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Saturday, August 11, 2007

Drinkin' and Bloggin' Part Deux:

Important Note: I've noticed that Blogger puts the time of your post as when you started it, not when you last worked on it. Just so no one thinks they need to call CPS, please understand that I started this early in the day and recommenced after a trip to the Hunter Gatherer. So, yeah, that's all. Carry on.

Most people nest during the last few months or weeks of pregnancy. Not me. I spend that last bit of time in denial about all the new stuff that will come with the new baby. I get the nesting and de-cluttering urge around the time the baby gets more independent, around his (nope, not being sexist, it's just that we only seem to produce boys) first birthday. Around his second birthday, I start thinking about a decorating scheme (ha!) and furniture for his room, because that's about the time that we get the uncontrollable urge for him to sleep somewhere other than our bed. I actually don't bother thinking of a decorating scheme (that I'll never get around to executing anyway), because the boys have developed their own style - a kind of Pokemon-baseball card- Lego-costume clothes-plastic toy-tiny car theme with art stuff-notebooks-random coins and stickers accents. And other sports stuff. And socks. And games and puzzles, the more pieces the better.

Anyhooooo...I don't like clutter. Unless it's mine, of course. I have clothes that I've owned for forever. For example, one of my favorite sweaters is a J. Crew turtleneck that my mom bought me, along with several other things that are long gone, right before my first year of boarding school. Uninspired hicks that we were (and are!), I'm pretty sure we chose J. Crew and L. L. Bean because those are the places we associated with New England boarding school types. We probably got our information from the Preppy Handbook. Hey, we did our best, so let it go. And the sweater is still cool. It's a (now) snug-fitting, olive green, cable knit, lambswool turtle neck. And I still love it - looks good with skinny jeans, wide leg jeans, any style skirt, yadda yadda yadda. So I can't let it go.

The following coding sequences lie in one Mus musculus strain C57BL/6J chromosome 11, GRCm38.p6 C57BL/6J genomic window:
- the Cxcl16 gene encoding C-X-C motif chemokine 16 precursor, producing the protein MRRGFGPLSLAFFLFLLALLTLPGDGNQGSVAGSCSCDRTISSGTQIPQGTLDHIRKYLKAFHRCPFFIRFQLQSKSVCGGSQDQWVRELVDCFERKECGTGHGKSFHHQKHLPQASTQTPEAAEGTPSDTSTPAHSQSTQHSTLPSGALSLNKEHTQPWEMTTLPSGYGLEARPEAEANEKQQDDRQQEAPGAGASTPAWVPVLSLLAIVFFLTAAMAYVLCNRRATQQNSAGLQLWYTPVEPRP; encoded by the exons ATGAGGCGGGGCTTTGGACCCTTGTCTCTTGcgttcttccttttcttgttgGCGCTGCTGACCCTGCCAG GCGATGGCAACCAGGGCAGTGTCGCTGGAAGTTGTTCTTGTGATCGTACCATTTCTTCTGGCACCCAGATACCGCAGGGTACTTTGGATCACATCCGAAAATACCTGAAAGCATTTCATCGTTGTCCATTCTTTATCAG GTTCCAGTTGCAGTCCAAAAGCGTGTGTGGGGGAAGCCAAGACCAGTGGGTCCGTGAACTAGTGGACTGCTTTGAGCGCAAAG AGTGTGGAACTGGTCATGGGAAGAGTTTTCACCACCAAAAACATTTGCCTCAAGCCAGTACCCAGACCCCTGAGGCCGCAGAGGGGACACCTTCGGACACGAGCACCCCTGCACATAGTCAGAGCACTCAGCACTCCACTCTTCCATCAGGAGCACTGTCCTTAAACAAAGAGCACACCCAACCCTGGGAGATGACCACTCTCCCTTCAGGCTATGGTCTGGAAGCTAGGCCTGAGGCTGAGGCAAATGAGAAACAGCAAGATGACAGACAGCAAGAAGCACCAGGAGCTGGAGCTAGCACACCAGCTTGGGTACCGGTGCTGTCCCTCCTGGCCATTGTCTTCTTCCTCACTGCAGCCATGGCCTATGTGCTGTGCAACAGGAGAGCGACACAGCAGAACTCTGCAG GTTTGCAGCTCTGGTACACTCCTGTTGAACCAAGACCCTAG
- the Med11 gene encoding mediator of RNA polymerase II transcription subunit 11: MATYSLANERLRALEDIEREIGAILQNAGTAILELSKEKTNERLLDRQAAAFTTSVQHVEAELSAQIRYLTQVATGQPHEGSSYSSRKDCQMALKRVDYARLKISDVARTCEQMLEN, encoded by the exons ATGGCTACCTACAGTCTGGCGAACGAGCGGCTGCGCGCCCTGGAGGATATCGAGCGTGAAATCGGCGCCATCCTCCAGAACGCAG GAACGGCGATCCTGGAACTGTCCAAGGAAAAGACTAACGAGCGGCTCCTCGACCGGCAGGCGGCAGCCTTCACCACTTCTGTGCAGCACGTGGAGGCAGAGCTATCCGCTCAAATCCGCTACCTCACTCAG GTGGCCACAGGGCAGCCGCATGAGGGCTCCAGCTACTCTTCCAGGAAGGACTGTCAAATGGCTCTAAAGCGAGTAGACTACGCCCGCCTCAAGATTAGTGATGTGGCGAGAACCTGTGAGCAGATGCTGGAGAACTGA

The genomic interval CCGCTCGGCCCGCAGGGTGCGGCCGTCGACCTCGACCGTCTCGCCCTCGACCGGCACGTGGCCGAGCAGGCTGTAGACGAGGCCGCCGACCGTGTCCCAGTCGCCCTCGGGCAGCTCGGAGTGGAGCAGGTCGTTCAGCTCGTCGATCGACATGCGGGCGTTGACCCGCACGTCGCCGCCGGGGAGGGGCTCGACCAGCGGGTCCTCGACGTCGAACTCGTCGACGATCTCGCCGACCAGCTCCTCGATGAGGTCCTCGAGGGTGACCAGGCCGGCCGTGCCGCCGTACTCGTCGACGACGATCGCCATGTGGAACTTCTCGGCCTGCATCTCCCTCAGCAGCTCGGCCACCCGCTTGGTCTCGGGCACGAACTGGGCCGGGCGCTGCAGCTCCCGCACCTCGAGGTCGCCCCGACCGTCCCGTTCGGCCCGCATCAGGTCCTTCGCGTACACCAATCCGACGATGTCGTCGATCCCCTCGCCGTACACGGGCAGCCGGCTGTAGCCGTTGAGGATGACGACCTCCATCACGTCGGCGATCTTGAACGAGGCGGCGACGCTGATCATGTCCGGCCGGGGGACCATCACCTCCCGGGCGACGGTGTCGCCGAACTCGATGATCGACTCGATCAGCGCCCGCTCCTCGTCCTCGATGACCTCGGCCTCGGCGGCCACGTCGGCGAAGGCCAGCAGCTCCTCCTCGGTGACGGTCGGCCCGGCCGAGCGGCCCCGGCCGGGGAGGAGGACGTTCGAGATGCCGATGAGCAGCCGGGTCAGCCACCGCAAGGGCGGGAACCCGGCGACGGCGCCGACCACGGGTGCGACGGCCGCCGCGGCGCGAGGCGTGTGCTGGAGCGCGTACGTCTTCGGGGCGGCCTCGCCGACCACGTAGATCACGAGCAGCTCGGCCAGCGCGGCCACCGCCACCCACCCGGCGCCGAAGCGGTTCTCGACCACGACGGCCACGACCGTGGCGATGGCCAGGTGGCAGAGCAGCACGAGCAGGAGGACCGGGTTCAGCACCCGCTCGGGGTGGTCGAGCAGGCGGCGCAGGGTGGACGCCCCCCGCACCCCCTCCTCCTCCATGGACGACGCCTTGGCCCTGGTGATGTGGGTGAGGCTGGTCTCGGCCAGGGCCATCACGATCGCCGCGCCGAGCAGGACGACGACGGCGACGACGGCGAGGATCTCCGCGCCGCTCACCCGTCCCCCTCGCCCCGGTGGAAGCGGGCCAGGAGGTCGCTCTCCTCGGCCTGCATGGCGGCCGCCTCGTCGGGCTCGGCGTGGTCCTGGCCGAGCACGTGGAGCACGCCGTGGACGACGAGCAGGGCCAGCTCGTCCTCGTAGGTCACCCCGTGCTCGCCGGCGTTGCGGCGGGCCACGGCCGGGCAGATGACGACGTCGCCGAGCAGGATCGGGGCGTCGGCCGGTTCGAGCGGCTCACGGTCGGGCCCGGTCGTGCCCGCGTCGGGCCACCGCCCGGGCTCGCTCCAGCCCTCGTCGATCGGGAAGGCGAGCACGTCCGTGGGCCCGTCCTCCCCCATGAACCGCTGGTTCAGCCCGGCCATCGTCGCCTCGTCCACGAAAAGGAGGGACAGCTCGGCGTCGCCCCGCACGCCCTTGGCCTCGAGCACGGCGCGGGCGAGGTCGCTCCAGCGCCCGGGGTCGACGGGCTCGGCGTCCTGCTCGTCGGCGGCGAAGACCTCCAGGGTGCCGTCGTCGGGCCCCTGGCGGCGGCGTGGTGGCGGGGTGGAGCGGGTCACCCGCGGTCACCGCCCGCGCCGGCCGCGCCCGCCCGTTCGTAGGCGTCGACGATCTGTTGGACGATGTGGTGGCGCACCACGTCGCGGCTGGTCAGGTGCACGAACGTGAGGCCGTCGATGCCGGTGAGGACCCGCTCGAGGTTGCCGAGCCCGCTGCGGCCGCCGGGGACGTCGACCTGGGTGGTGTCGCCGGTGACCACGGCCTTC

And I have a St. John long dress and matching jacket, that I have never worn, left over from my days in the Junior League. I was doing my required volunteer shift in the Second Look and a pile of clothes form a really old, dead Junior Leaguer with great taste and a lot of money to go with it came in. I snagged the St. John set right away, even though I sported a nose ring at the time, knowing I would wear it some day. I haven't worn it yet, but I bet it'll look great when I wear it to one of my grand children's weddings. I just hope they make a nice, stylish wheelchair or walker by then.

I've learned to hang on to clothes the hard way. When I was pregnant with my first child, I gave away piles and piles of clothes, some of them vintage, that I thought I would never possibly fit into again. After three children, I'm about the same size, although not quite the same shape (yeah, maybe I'm bragging a little, but I work hard, so bite me. I have very little to be proud of, so I grasp at what I have.) I remember sitting on the floor of my apartment (Hubby and I weren't quite living together then. We were married, but barely; the distant click of the shotgun could still be heard.) I was sniffling and stuffing seemingly impossibly small clothes into a bag destined for the Salvation Army. Huh. Now that I think about it, it was AmVets, because they pick up at your house and I've always been lazy. The point is, they're gone now and I wish they weren't. In particular, I miss a perfect pair of brown Levi's cords, obtained from an old room mate, and a turquoise, Chinese brocade dress, immortalized in a photo of me and some of my college friends on someone else's Facebook page: